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Cinco de Mayo - The True Story
 as told by Jerry P

The holiday of Cinco de Mayo, the 5th of May, commemorates 
the victory of the Mexican militia over the French army at The Battle of 
Puebla in 1862. It is not Mexican Independence Day. It is primarily 
a regional holiday celebrated in the Mexican state capital city of 
Puebla and throughout the state of Puebla, with some limited 
recognition in other parts of Mexico. 

The fifth of May is a date of great importance for the Mexican 
and Chicano communities. The “Batalla de Puebla” came to represent 
a symbol of Mexican unity and patriotism, for with this victory, Mexico 
demonstrated to the world that Mexico and all of Latin America were 
willing to defend themselves against any foreign aggression. 

Oddly enough, Cinco de Mayo has become more of a Chicano holiday 
than a Mexican one. It is celebrated on a much larger scale here in the 
United States than it is throughout Mexico, and celebrations here easily 
outshine those in Mexico, especially in Texas and California. The holiday 
has been observed in California continuously since 1863. People of 
Hispanic origins in the United States celebrate this significant day with 
parades, mariachi music, folk dancing and other types of festive activities. 
Today the largest celebration occurs in Los Angeles, with an attendance 
of over 600,000. 

SIDE NOTE: (The term “Chicano” originated in the 1950s from a 
group of Mexican Americans living in the Chicago area. They referred 
to themselves as “Chicago-Mexicanos”. The name was shortened to 
“Chicanos” and is still in popular use today.) 

Cinco de Mayo’s history has its roots in the French Occupation 
of Mexico. In 1861, Mexico’s President Benito Juarez issued a 
moratorium in which all foreign debt payments would be suspended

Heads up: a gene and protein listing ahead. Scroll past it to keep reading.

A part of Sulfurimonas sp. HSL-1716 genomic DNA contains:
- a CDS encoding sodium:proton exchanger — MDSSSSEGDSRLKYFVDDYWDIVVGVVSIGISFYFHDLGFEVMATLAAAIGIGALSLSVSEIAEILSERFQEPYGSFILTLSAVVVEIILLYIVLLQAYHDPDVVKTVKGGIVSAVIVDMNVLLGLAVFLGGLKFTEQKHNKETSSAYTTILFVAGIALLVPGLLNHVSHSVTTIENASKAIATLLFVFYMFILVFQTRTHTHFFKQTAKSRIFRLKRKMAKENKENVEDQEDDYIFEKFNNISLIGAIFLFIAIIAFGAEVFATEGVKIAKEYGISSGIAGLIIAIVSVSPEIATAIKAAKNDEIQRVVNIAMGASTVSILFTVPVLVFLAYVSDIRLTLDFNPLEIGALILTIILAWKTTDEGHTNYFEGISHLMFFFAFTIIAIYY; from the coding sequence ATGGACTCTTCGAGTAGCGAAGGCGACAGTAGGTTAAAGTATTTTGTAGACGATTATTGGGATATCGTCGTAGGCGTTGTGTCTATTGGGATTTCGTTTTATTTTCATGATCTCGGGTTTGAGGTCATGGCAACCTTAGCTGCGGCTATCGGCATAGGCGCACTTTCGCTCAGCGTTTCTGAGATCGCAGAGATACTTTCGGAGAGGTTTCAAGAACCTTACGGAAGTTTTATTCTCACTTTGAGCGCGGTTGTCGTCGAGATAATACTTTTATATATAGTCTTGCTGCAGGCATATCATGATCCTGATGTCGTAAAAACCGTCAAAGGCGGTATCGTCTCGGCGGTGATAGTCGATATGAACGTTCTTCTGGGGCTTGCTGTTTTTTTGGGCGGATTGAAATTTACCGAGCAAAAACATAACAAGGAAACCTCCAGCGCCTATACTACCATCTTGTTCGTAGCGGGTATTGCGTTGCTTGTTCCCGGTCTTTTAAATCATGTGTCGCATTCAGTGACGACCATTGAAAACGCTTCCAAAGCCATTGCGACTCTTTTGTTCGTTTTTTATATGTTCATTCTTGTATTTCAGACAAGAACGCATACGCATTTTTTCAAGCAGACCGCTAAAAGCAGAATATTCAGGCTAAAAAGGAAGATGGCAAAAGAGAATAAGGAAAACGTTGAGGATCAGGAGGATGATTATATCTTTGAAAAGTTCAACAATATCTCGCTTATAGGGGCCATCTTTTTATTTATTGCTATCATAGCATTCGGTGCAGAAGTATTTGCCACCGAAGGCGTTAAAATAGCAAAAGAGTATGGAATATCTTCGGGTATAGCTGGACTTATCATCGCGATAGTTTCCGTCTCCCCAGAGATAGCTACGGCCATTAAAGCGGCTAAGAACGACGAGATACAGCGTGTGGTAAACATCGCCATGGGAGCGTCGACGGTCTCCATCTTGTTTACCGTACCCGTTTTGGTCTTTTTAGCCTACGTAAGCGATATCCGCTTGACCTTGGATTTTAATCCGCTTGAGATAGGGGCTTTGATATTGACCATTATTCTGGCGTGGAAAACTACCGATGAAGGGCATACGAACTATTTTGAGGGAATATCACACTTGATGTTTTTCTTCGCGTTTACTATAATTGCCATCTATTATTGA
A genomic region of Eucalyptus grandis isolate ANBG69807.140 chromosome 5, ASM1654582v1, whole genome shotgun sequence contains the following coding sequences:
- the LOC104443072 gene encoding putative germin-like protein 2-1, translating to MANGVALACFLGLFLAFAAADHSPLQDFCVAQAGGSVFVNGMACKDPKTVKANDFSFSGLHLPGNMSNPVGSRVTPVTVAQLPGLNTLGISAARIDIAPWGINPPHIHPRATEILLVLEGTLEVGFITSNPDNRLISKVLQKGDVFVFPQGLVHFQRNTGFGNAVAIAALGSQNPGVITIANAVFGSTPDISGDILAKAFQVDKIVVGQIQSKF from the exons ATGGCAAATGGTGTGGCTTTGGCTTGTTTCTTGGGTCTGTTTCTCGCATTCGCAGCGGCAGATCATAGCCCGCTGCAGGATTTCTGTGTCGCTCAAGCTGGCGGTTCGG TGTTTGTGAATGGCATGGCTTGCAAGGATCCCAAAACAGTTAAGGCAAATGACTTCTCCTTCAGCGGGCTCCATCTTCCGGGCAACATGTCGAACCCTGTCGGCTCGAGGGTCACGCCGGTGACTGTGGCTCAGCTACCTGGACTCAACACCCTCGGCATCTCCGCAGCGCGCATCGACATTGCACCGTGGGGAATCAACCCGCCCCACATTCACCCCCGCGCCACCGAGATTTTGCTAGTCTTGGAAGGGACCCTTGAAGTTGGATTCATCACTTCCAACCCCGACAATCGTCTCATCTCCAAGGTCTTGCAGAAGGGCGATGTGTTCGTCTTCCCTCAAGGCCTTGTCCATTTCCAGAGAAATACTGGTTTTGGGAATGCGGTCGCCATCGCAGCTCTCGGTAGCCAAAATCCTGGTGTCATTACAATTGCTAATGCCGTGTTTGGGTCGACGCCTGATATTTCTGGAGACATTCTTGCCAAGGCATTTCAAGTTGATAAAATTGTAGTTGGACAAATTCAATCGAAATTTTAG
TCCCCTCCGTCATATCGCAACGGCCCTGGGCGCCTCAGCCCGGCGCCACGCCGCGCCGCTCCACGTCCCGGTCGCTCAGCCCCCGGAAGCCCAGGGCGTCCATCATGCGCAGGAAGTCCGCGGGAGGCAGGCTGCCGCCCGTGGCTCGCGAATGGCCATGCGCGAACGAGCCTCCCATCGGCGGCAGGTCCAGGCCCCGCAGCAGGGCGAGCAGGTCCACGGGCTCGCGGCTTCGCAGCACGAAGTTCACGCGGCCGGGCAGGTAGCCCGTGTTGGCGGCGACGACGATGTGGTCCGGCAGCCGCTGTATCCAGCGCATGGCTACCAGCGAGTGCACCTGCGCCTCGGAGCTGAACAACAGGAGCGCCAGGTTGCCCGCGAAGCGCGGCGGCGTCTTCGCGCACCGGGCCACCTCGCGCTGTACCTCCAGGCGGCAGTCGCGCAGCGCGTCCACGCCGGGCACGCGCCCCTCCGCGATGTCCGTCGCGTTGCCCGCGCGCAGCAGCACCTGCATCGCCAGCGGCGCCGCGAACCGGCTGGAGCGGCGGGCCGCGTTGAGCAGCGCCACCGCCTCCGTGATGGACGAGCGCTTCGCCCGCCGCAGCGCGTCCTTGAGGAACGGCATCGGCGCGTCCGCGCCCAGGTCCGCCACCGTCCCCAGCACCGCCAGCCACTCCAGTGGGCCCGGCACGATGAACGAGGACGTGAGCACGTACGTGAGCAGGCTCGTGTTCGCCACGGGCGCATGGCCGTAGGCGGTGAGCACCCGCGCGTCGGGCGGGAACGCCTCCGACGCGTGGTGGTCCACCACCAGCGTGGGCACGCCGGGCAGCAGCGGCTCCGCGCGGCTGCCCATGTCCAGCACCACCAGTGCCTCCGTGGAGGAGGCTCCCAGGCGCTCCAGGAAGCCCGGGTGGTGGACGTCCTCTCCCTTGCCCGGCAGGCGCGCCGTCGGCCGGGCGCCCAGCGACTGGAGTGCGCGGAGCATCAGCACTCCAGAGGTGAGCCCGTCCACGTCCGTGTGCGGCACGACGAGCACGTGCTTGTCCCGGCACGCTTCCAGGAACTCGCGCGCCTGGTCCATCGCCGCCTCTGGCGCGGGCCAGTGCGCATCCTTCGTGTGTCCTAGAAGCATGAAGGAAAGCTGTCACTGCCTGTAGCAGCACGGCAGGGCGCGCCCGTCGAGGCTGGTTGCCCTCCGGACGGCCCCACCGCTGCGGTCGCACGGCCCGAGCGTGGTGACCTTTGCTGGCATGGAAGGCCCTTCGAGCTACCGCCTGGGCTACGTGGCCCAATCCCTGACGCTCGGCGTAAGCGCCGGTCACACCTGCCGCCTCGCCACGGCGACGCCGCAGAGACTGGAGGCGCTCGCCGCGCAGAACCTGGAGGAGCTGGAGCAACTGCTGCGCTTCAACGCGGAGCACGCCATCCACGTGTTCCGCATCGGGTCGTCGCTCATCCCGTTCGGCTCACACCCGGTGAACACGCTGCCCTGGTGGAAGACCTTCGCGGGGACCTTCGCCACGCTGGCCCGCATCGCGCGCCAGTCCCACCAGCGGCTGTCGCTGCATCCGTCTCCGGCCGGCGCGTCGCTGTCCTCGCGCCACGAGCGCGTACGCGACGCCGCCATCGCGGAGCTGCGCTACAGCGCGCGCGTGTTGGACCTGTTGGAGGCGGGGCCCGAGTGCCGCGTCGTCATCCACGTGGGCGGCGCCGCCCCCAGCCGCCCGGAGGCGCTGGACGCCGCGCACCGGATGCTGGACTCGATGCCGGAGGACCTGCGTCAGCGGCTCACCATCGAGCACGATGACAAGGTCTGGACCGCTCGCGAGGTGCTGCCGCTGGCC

for a brief period of two years, with the promise that after this period, 
payments would resume. England, Spain, and France refused to 
allow President Juarez to do this, and instead decided to invade 
Mexico and get their money by whatever means necessary. The 
English and Spanish eventually withdrew, but the French refused to 
leave. Their intention was to create a French Empire in Mexico under 
Napoleon III (nephew of Napoleon I ). 

In 1862, the French army of 8,000 troops began its advance. 
However, they were defeated by 5,000 ill-equipped Mestizo and 
Zapotec Indians, led by Mexican General Ignacio Zaragoza, in what 
came to be known as the “Batalla de Puebla” on the fifth of May. 
In the United States, the “Batalla de Puebla” came to be known as 
simply “Cinco de Mayo”, and many people mistakenly equate it 
with Mexican Independence Day, which was first celebrated 
forty-one years earlier on September 16, 1821. 

Cinco de Mayo is not an obligatory federal holiday in Mexico, but 
rather, a holiday that can be observed voluntarily. While it has limited 
significance nationwide in Mexico, the date is observed in the United 
States and other locations around the world as a celebration of 
Mexican heritage and pride. The Battle of Puebla was important for at 
least two reasons. First, although greatly outnumbered, the Mexicans 
defeated a much better-equipped French army, which had not been 
defeated for almost 5o years. Second, it was significant because